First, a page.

The malaria saga in sub-Saharan Africa is very far from over, and it is a chronicle heavy with warnings.[2] Malaria's presentation can mimic a COVID-19 case definition - and in severity, it is just as deadly. Malaria will kill a child faster than COVID-19, and malaria is not going to make way for coronaviruses. In the afternoon of 8 April 2020 a 14-year-old girl from the suburbs of a large city died of malaria. She had no travel history, no known exposure. Her medical team considered that she might have malaria despite the 'obvious' COVID-19 fever, but she was dead before the malaria test result came back positive. The fundamentals need to be preserved: other diseases cannot and should not take a back seat in our population.

South Africa (SA) is now in the height of respiratory syncytial virus acute lower respiratory tract infection season.[3] The case definitions of that condition and COVID-19 are almost identical. Widespread use of palivizumab is non-existent, cohorting of patients is outright impossible. Widespread virus testing is limited. How do we deal with that burden and yet focus on COVID-19?

Influenza season starts soon. And in Africa, influenza is a killer, more so than in the rest of the world.[4] Yet widespread influenza vaccine is either not available, or not accepted by the population. The case definitions for COVID-19 and influenza are almost identical. This year we face the additional threat of influenza B in children, causing more severe disease.[5]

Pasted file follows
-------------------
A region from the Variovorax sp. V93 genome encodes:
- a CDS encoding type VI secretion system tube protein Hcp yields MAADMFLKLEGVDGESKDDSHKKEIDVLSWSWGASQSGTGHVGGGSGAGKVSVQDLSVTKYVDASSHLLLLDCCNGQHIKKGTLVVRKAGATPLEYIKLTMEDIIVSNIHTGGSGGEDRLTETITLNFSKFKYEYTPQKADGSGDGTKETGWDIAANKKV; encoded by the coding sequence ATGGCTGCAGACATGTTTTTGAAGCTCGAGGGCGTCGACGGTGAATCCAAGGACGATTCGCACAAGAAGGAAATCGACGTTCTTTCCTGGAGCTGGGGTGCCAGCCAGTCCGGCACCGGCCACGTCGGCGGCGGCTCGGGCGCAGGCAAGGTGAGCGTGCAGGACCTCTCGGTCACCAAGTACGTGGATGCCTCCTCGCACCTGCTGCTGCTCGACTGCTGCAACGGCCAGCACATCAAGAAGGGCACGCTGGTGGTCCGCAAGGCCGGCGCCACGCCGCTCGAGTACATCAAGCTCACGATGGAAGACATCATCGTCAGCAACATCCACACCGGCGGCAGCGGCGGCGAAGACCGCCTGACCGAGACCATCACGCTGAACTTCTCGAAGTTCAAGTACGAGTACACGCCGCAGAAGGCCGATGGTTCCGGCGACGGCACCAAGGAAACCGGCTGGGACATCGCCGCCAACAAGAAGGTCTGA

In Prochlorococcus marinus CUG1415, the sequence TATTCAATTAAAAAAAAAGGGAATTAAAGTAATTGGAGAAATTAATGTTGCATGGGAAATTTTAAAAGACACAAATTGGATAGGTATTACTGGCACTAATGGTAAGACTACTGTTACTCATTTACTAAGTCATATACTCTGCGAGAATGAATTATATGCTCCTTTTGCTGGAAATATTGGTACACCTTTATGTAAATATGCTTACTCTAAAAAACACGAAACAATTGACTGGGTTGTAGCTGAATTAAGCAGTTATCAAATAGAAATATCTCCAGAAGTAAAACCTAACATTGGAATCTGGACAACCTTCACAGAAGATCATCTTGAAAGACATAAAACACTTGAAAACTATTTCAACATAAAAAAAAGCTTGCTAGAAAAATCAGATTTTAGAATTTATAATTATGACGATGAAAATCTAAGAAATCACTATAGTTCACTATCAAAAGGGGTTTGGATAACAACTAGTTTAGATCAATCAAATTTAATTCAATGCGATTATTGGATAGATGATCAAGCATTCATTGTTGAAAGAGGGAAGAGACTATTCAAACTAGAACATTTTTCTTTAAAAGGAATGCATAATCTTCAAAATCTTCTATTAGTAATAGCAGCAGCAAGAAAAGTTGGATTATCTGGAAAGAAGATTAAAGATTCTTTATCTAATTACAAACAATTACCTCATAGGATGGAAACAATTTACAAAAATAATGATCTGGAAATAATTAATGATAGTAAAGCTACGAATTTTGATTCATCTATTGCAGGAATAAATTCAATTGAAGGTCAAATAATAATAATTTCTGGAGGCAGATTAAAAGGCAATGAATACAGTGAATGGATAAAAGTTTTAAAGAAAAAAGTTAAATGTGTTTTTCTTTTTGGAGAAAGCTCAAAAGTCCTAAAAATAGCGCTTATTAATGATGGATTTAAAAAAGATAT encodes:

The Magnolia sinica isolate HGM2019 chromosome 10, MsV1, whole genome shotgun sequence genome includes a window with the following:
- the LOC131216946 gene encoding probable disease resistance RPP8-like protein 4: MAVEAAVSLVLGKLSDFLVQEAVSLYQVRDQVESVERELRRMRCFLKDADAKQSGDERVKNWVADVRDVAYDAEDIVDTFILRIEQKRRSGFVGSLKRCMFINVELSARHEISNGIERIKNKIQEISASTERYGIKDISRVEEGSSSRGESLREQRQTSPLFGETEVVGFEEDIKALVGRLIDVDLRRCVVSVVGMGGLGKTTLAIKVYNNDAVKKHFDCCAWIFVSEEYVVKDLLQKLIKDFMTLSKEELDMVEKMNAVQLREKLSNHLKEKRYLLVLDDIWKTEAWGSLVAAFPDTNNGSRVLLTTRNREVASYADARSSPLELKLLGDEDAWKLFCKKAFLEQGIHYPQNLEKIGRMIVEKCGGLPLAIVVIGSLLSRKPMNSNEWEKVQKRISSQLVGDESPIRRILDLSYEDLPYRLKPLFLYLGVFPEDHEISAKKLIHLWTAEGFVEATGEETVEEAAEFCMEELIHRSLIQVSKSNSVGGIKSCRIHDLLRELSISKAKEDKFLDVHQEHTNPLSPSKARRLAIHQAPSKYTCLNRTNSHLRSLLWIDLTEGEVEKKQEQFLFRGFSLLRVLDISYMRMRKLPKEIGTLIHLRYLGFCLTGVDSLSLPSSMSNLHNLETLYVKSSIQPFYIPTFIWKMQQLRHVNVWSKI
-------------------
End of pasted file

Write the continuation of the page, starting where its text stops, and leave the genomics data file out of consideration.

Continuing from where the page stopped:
Asthma may affect as many as 20% of children in Africa.[6]Although COVID-19 appears not to affect asthmatics in particular, there are other implications. Spacer use to replace nebulising is almost unheard of in Africa. Most asthmatics in Africa are poorly controlled. SA has been ranked as fourth in asthma-related mortality for patients aged 5 - 35 years. This may be attributed to incorrect diagnosis, lack of treatment facilities, and inaccessibility to appropriate healthcare.[6] The question on the fate of these patients is a rhetorical one.

Malnutrition, AIDS and tuberculosis in Africa pose a daunting threat. What will the implications of reduced immunity be for children in Africa? Can we rely on the widespread use of antiretroviral agents to mitigate the threat? And, most importantly, are the nations of Africa ready to deal with the after-effects of poor policy decisions if they go awry?